Intellectual property can be an effective growth factor for VN

Update: April, 07/2015 - 08:40

For World Intellectual Property Day on April 26, Tran Viet Thanh, Deputy Minister of Science and Technology, spoke to Kinh te Viet Nam&The gioi (Viet Nam and World Economic Affairs).

What are your assess-ments on the role of intellectual property rights in Viet Nam?

Intellectual property has become an effective tool for economic development in Viet Nam. In the past, it was considered a special privilege for developed countries. Since 1986 when Viet Nam started its renewal process, and particularly after the country joined the World Trade Organisation in 2007, many enterprises have shown interest in and started to apply intellectual property to their businesses. Since then, it has become an important tool in our national economic development.

However, the use of intellectual property rights is not on par with its potential. As a result, its contribution to the country's socio-economic development remains low. In addition, intellectual property has not yet contributed to promoting the competitiveness of our goods inside and outside the country. There are various factors contributing to the problem, but the key is that many of our enterprises are small and medium enterprises, so they don't pay much attention to research and development (R&D).

Can you give some examples about intellectual property infringements in Viet Nam?

Viet Nam has recorded notable achievements in applying intellectual property in the course of national economic development. Organisations and enterprises' awareness about intellectual property rights has improved. For example, the National Office for Intellectual Property of Viet Nam received about 45,000 registration applications last year. Regarding trademarks, the office received 366,798 applications in 2014.

However, I have to concede that the effectiveness of intellectual property rights in Viet Nam remains low and infringements are rather common.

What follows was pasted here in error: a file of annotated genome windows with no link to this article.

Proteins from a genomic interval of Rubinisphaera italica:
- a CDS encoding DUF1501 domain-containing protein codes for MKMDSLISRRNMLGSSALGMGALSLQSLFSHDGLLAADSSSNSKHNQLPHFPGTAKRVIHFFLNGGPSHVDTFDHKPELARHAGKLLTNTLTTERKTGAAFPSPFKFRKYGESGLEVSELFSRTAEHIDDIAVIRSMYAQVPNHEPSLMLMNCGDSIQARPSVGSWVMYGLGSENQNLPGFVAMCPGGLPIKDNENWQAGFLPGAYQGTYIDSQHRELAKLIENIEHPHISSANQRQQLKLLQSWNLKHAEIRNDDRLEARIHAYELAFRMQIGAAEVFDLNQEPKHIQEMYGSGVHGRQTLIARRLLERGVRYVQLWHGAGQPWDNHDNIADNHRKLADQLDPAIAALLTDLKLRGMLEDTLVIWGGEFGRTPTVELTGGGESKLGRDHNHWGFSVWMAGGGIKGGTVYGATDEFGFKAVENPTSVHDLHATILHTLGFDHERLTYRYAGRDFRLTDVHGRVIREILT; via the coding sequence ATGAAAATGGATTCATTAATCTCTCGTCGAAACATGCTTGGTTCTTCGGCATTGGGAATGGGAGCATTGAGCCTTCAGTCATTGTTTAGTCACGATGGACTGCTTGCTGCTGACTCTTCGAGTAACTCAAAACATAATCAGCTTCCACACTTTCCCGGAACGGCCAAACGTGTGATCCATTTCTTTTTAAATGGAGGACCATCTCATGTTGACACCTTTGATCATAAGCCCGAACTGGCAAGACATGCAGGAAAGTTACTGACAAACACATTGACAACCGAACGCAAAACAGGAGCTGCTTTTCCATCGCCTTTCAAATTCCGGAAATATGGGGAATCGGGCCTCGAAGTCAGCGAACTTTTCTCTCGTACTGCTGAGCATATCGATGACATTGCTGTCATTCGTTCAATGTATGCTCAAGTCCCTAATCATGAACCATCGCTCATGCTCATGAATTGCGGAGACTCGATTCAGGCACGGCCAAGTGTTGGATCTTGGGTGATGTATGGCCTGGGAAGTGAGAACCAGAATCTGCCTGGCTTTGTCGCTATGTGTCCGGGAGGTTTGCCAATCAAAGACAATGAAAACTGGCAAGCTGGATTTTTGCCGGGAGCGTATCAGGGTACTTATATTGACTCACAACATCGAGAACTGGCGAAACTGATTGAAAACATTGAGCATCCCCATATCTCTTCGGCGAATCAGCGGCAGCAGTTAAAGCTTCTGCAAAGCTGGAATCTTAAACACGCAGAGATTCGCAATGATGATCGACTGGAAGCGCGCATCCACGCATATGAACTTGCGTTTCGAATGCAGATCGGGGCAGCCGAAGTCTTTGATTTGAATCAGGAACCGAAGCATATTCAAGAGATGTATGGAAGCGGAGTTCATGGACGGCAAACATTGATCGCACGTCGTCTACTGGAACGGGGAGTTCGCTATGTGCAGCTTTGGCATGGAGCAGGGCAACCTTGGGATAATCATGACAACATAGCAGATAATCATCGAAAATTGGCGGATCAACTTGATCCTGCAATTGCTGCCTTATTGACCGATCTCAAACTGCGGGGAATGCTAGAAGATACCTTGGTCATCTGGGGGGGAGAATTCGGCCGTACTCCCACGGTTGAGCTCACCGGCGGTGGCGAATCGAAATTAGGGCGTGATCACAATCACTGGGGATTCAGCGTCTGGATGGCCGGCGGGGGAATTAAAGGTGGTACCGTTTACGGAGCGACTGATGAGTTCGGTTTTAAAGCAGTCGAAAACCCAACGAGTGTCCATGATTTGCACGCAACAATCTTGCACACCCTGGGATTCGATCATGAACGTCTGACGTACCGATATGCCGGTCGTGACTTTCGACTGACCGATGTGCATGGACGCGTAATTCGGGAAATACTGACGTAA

According to an ongoing report, 1,100 violation cases relating to industrial property rights were fined VND 15.5 billion ($718,000) last year, and up to 97.8 per cent of the cases were regarding trademarks.

Many people say that our sanctions on intellectual property violations are not strong enough. What's your position on this?

I disagree. In reality, the sanctions levied on violations are applied at the highest levels in accordance with our law.

Under the 2005 Law on Intellectual Property, the highest penalty for a violation must not be over five times the value of the goods. However, in reality, the implementation of the 2005 Law faced many challenges. In the amendments to the 2009 Law on Intellectual Property, the National Assembly had to apply administrative fines on all intellectual infringement cases.

Another factor I should mention is the shortage of law enforcement officers who are trained in intellectual property.

What challenges does Viet Nam face enforcing intellectual property rights?

Intellectual property rights have become a main part of Viet Nam's international economic integration. There is no other choice for Viet Nam but to implement global intellectual property law. Intellectual property has played important role in international economic activities, particularly in the signing and commitments to free trade agreements.

During the course of international integration, Viet Nam has faced many challenges, particularly in completing a legal framework relating to intellectual property and human resources development.

Last but not least, we need to educate the general public and enterprises about intellectual property rights. — VNS